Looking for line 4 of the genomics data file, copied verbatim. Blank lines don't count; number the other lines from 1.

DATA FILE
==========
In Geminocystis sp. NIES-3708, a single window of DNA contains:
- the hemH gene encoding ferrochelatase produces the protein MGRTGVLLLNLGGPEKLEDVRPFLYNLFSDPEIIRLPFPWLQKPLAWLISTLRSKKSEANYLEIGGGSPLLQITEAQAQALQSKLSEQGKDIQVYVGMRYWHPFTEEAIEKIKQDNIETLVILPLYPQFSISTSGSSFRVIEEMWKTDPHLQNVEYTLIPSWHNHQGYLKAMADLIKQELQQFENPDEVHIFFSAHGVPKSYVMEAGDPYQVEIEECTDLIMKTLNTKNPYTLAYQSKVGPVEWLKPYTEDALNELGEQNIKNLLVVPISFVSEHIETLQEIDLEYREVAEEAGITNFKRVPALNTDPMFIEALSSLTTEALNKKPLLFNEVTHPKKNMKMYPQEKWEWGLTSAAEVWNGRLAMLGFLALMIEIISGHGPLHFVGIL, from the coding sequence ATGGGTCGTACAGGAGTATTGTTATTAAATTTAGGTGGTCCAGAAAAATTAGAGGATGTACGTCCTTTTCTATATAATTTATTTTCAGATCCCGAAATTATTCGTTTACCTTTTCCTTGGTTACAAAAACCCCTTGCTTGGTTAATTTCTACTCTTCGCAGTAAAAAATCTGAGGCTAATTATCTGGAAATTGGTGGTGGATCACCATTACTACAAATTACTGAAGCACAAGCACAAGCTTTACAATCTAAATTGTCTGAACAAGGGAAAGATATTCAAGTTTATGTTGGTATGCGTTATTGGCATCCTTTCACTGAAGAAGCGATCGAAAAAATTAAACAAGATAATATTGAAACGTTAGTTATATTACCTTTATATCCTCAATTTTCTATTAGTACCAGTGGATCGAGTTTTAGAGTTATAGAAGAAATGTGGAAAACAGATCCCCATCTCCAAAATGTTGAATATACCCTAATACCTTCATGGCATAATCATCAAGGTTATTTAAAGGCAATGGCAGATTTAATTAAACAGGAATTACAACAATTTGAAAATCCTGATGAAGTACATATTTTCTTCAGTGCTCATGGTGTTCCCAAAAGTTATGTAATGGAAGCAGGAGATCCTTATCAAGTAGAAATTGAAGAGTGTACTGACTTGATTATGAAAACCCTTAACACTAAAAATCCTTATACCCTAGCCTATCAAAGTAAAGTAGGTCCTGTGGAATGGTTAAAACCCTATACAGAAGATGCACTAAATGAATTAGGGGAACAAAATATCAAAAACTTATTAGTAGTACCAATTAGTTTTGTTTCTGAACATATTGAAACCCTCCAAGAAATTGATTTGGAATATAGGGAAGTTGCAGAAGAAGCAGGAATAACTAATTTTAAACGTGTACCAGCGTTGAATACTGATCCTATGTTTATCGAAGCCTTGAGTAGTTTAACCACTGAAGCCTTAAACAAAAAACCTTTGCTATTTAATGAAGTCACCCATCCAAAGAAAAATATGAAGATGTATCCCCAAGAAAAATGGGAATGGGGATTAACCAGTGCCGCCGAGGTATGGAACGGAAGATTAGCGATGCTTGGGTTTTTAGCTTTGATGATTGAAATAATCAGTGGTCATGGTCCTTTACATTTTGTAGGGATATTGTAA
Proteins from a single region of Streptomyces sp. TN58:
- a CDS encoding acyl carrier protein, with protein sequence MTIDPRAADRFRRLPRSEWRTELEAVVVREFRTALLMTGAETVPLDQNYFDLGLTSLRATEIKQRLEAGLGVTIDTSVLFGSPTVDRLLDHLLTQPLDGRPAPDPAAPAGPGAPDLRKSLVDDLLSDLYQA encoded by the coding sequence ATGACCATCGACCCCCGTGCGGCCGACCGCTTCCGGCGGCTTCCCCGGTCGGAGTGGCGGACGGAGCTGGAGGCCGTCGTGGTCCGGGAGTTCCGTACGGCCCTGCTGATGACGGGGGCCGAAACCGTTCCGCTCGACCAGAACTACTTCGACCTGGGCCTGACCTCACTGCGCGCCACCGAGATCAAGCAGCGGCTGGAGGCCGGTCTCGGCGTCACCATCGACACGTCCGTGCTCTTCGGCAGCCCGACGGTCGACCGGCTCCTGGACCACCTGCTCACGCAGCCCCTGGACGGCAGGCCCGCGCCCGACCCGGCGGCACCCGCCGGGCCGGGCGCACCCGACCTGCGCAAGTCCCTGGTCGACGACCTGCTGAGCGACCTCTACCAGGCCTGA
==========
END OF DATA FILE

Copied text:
- a CDS encoding acyl carrier protein, with protein sequence MTIDPRAADRFRRLPRSEWRTELEAVVVREFRTALLMTGAETVPLDQNYFDLGLTSLRATEIKQRLEAGLGVTIDTSVLFGSPTVDRLLDHLLTQPLDGRPAPDPAAPAGPGAPDLRKSLVDDLLSDLYQA encoded by the coding sequence ATGACCATCGACCCCCGTGCGGCCGACCGCTTCCGGCGGCTTCCCCGGTCGGAGTGGCGGACGGAGCTGGAGGCCGTCGTGGTCCGGGAGTTCCGTACGGCCCTGCTGATGACGGGGGCCGAAACCGTTCCGCTCGACCAGAACTACTTCGACCTGGGCCTGACCTCACTGCGCGCCACCGAGATCAAGCAGCGGCTGGAGGCCGGTCTCGGCGTCACCATCGACACGTCCGTGCTCTTCGGCAGCCCGACGGTCGACCGGCTCCTGGACCACCTGCTCACGCAGCCCCTGGACGGCAGGCCCGCGCCCGACCCGGCGGCACCCGCCGGGCCGGGCGCACCCGACCTGCGCAAGTCCCTGGTCGACGACCTGCTGAGCGACCTCTACCAGGCCTGA